Lord Browne was revered as a visionary leader at BP
On a wall in Lord Browne’s office in Mayfair is a series of black and white pictures by the American photographer Aaron Siskind called The Pleasures And Terrors Of Levitation, showing a man frozen in mid air.
In the images, which date from the 1950s, it’s impossible to tell whether the man is about to soar joyfully skywards, or whether the photographer has captured him on the point of an anguished plunge to earth.
Lord Browne’s career has encompassed similar extremes and ambiguities. A couple of decades ago, he was revered as a visionary leader at BP, lauded as the Sun King of the oil industry and the most successful British executive of his generation.
Then in 2007, came the Icarus-like fall from grace. After decades of living a precarious double life where he went to great lengths to conceal his sexuality, he was outed by an ex-boyfriend, a former escort named Jeff Chevalier.
About to turn 60, he resigned from the company where he had worked for four decades after telling an untruth in court about how he and Chevalier had met. He was forced to build a new career and a new life after years of hiding his true self. More than a decade on, it is clear that the trauma of that exposure, painful though it was, has opened a fruitful new chapter for Browne personally and professionally.
Now aged 71 he is happily ensconced in a 12-year relationship. He is also executive chairman of L1 Energy, a large independent oil and gas company, as well as serving as chairman of the UK subsidiary of Chinese tech company Huawei, among other roles.
Art has been a lifelong passion and in the past a coded form of self-expression. As well as the series of photographs, he has in his office prints by Italian Renaissance painter Veronese, Venetian glass work and a water colour of the oilfields of Iran, where he lived for part of his childhood when his father also worked for BP.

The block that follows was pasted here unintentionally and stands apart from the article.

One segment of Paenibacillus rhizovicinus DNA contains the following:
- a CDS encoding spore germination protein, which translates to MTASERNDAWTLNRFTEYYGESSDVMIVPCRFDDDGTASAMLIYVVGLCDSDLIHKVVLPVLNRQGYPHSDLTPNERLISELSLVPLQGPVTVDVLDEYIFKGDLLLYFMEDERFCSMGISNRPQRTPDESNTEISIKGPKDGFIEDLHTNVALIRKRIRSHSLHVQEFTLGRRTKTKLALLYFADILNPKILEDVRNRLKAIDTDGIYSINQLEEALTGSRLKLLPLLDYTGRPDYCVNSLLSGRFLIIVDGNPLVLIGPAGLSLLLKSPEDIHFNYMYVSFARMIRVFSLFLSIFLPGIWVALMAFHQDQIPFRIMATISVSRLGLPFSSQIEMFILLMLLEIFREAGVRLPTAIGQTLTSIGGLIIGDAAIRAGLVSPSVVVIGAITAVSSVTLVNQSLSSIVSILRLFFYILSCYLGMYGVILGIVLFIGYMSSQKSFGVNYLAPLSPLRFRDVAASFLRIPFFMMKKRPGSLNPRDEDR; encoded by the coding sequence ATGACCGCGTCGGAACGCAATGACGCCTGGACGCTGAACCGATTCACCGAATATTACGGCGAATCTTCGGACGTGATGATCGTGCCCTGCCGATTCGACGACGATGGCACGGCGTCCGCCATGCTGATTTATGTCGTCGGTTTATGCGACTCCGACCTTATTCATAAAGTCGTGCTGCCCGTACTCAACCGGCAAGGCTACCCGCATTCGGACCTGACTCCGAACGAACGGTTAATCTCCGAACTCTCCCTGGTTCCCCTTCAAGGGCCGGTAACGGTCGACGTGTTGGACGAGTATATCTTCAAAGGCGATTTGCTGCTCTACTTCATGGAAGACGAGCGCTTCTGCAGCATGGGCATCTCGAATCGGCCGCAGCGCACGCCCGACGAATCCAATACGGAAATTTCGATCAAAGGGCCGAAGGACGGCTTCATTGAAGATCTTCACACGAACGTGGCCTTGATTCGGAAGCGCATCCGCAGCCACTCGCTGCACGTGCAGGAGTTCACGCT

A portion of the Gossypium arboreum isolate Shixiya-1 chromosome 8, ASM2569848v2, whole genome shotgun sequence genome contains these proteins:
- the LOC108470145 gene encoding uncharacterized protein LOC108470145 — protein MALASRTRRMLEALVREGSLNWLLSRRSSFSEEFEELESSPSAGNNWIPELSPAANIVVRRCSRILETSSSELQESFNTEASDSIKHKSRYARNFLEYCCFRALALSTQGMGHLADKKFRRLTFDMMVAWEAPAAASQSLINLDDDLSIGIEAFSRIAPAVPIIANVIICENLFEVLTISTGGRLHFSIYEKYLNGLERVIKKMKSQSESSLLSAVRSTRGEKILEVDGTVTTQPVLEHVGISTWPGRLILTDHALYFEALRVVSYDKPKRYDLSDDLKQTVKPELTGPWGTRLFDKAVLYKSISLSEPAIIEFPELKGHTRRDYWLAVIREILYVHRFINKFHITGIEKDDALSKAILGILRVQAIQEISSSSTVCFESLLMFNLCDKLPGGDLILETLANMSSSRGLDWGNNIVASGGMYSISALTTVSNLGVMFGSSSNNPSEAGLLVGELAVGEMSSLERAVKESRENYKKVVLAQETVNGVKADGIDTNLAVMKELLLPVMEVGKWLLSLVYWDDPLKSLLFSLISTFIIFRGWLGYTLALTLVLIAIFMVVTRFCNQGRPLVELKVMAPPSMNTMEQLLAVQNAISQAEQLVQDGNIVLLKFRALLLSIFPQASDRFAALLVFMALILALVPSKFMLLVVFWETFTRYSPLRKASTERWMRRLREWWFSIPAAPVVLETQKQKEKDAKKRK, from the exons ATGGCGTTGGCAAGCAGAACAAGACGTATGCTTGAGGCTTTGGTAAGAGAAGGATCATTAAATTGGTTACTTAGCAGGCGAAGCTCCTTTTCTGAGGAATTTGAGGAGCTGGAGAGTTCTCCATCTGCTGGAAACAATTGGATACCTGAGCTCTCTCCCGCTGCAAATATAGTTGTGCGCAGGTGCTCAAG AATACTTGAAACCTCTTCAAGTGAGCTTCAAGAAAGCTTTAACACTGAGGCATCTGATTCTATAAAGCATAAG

He began collecting in 1969 when he bought a David Hockney lithograph that cost ‘every penny I had’ from a dealer in Paddington, west London.
Browne added: ‘I adored it because he was a gay icon and I was so firmly in the closet then that it was a nice way of expressing myself,’ he says.
‘I have met Hockney. He is my hero. He is a great guy. I haven’t a lot of his work because it is gigantically expensive – just a few pieces, mostly works on paper.’
Browne, an only child, was born in Hamburg in 1948. His father Edmund died in 1980. His mother Paula, who was of Jewish descent, had survived the horrors of Auschwitz, though most of her family were murdered in the camps. She was a huge influence on her son’s life but died in 2000.
‘Of course I miss her still. When you are an adult orphan, it doesn’t matter how old you are, you miss your parents,’ he says.
His belief for most of his life that he had to keep his sexuality secret stemmed directly from her wartime experiences.